Close-Up with Pamela Evans, global digital marketing manager, IBM Software Group

Published on .

Pamela Evans has worldwide responsibility for IBM digital marketing strategies, Web analytics and content management for 70 IBM Software Group country Web sites. She is currently developing strategies to integrate online social networks in measurable ways to drive leads.

CMO Close-Up: How's the year shaping up for you at IBM?

Evans: We do see some very strong indicators that things are progressing. We have a lot of engagement online, which I feel is a good indicator of confidence. And certainly a lot of people are coming to our Web sites every day to learn about how they can better address the challenges they have. Within IBM marketing, we've seen a big shift toward a focus on ROI and transforming the way we interact with our clients.

CMO Close-Up: Please tell us about that, and IBM's social initiatives?

Evans: Social media has been responsible for a dramatic shift in the way we interact with people, including our own in-house experts. There's always that challenge of quickly connecting with like-minded experts who may be in a different department or business unit. We have some excellent collaboration tools that allow us to connect with each other, working more productively in sharing information.

And we apply it to marketing as well. We can monitor and identify online what our customers and prospects are interested in, and seeing their interactions on blogs, Facebook and LinkedIn. A good example was the online “Jam” developed by Jon Iwata, IBM senior VP-marketing and communications, where clients came together with IBM employees online to tell us what they're interested in. The Jam used real-time social networking such as text messages, chatting, blogging, a podcast, video clips and Web sessions.

Another excellent example is our “Smarter Cities” initiative last year, helping cities manage and plan for sustainable growth through an interchange of ideas. Initially it was just for two cities, but now has expanded to 90.

CMO Close-Up: How does IBM assess the ROI of its social initiatives?

Evans: We use a variety of listening tools to track volume and share of voice. We focus on quality. This helps us understand what our clients and prospects need. We look at external postings, including bloggers, to home in on the most influential ones. We use listening tools to understand not only the volume of those conversations but also the sentiment—what did they think of Lotus, for example, or WebSphere or IBM software. Were their comments positive or negative, and to what degree?

We're listening to understand the opportunities both to refine our marketing efforts and to improve our products. By way of example, we got lots of feedback in our live chats about interest in having Lotus Notes be available on the iPhone, so we added that feature.

CMO Close-Up: What about more “performance-centric” metrics?

Evans: In addition to establishing fundamental performance metrics, we're listening between the lines to help improve IBM's products, services, customer service and beyond. We then connect these topics to compelling offers on our Web site, where visitors engage by responding to these offers or interactive chat sessions. These warm prospects then can be passed over to our sales teams for follow-up.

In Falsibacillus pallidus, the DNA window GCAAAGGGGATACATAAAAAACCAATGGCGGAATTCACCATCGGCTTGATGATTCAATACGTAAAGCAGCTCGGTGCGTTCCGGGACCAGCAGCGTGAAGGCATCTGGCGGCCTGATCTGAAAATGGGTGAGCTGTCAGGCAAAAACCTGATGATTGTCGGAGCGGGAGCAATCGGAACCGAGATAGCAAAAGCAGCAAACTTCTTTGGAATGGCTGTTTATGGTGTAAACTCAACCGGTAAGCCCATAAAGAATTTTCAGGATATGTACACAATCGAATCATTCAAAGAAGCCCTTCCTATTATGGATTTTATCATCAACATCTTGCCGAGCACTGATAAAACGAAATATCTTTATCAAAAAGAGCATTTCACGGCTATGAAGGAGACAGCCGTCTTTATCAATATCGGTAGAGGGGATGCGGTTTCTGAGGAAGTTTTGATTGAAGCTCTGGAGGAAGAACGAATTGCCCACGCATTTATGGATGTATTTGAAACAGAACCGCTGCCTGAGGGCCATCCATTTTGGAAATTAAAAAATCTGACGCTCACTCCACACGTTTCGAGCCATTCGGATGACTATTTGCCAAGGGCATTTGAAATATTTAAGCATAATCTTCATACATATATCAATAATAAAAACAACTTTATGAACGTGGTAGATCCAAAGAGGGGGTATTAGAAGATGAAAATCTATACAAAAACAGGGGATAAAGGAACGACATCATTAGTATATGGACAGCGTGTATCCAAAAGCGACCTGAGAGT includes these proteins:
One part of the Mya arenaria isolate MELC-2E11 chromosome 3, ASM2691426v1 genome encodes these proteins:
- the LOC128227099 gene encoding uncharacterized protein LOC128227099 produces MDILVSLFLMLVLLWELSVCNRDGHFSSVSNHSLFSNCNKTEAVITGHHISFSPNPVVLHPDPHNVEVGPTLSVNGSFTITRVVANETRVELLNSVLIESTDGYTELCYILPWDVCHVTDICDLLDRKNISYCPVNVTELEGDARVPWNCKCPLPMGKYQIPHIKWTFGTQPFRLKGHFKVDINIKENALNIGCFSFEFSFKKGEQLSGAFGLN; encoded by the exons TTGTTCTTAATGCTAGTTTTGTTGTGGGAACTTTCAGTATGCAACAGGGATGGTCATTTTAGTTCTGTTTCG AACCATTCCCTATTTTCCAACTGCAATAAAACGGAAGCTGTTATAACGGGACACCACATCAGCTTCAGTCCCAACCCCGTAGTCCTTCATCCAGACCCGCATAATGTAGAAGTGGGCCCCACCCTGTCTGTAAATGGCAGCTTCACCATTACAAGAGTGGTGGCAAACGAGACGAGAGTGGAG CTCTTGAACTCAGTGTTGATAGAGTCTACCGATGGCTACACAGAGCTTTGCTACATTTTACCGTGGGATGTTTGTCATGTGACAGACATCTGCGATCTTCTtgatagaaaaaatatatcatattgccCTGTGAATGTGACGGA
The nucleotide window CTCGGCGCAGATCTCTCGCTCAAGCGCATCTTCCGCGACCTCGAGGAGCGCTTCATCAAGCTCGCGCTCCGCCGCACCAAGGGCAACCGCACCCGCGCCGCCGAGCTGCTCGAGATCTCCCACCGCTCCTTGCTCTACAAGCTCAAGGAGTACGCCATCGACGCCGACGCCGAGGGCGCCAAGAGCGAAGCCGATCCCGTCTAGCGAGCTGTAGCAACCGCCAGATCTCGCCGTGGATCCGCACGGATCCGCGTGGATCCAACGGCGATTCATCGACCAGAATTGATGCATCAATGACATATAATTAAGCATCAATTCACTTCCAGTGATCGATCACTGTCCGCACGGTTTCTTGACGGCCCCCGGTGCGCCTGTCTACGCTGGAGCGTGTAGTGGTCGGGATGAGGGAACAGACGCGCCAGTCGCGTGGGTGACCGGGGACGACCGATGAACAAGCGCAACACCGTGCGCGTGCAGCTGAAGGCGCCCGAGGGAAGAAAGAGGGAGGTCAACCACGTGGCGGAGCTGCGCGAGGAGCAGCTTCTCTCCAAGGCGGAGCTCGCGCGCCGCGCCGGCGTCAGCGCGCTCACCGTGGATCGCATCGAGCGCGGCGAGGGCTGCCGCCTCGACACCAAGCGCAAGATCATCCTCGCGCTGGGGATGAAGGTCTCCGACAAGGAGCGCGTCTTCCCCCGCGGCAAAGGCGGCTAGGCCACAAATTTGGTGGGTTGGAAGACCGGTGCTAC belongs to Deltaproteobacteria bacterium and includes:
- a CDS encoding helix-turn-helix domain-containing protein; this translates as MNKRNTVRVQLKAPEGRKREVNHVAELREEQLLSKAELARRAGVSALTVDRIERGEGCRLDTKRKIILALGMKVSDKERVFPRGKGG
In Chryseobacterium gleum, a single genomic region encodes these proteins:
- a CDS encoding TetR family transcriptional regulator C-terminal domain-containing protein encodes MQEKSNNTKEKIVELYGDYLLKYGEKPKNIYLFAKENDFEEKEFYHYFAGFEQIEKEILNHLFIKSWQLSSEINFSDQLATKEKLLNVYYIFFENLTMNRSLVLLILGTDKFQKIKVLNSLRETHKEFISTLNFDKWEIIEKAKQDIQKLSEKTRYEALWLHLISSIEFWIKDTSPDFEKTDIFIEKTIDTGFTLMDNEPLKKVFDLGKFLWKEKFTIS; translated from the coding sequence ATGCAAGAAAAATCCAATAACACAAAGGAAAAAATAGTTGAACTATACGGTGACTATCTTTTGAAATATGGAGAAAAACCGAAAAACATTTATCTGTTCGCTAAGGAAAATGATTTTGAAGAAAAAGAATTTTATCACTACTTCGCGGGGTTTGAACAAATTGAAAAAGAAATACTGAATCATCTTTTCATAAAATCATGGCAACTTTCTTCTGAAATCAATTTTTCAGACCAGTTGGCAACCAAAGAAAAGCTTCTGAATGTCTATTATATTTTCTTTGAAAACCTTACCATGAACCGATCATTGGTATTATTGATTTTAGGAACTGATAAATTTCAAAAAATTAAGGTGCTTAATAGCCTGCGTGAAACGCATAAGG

CMO Close-Up: How does this affect your approach to marketing?

Evans: Some things haven't changed, of course. We still depend on data to guide us in everything we do. It's just that the amount of time we have to get information has changed dramatically. A few years ago we might look at quarterly plans and think about how to adjust them. But now we're applying these assessments every day and week.

It's wonderful to have a more real-time view of what clients are looking for. I feel we have more power behind the decisions that we're making. I view social media as an on-ramp to everything we do in marketing, giving incredible insight into what clients care about. There's also a change in how customers are part of the conversations, and looking online to participate in the discussion. Marketing now is really about participating together.

CMO Close-Up: Can you give an example?

Evans: A good one is Lotus Greenhouse, a live community Web site where customers can use Lotus Collaboration Products for free, collaborating with others and sharing information on projects. Another example is in our Rational brand, which mainly offers products for developers. But here, they're helping us with feedback. They're good at telling us in a very direct way if our products are meeting their needs.

We also had a very successful Lotus Jam in September, where hundreds of clients participated with our executives in interactive chat sessions. It was extremely effective in getting direct input on what clients care about. All of this complements live events, such as our January Lotusphere, in Orlando, [Fla.], a face-to-face opportunity to tap customers' direct feedback.

CMO Close-Up: Tell us about your marketing budgeting plans for this year.

Evans: We are continuing to shift investments to social and digital media, while we tap our most valuable resources, our people. We feature experts on Web pages and encourage participation in blogs, so there is an opportunity to take advantage of more voices across the company online.

Most Popular
In this article: